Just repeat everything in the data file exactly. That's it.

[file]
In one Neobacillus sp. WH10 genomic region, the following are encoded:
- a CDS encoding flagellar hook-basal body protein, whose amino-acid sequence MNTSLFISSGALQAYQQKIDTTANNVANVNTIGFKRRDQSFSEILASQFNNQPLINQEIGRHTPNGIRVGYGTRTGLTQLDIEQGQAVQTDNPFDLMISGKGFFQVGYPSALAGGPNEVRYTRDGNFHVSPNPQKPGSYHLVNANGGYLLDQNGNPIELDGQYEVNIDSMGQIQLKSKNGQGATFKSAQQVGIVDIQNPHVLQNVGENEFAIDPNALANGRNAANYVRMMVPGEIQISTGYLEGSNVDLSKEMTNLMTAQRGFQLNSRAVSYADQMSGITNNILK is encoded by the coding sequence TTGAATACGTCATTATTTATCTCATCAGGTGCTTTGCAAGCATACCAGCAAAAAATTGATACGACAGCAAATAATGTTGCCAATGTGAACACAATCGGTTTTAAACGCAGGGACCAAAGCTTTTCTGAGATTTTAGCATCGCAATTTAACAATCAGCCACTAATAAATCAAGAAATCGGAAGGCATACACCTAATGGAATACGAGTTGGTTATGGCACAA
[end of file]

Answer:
In one Neobacillus sp. WH10 genomic region, the following are encoded:
- a CDS encoding flagellar hook-basal body protein, whose amino-acid sequence MNTSLFISSGALQAYQQKIDTTANNVANVNTIGFKRRDQSFSEILASQFNNQPLINQEIGRHTPNGIRVGYGTRTGLTQLDIEQGQAVQTDNPFDLMISGKGFFQVGYPSALAGGPNEVRYTRDGNFHVSPNPQKPGSYHLVNANGGYLLDQNGNPIELDGQYEVNIDSMGQIQLKSKNGQGATFKSAQQVGIVDIQNPHVLQNVGENEFAIDPNALANGRNAANYVRMMVPGEIQISTGYLEGSNVDLSKEMTNLMTAQRGFQLNSRAVSYADQMSGITNNILK is encoded by the coding sequence TTGAATACGTCATTATTTATCTCATCAGGTGCTTTGCAAGCATACCAGCAAAAAATTGATACGACAGCAAATAATGTTGCCAATGTGAACACAATCGGTTTTAAACGCAGGGACCAAAGCTTTTCTGAGATTTTAGCATCGCAATTTAACAATCAGCCACTAATAAATCAAGAAATCGGAAGGCATACACCTAATGGAATACGAGTTGGTTATGGCACAA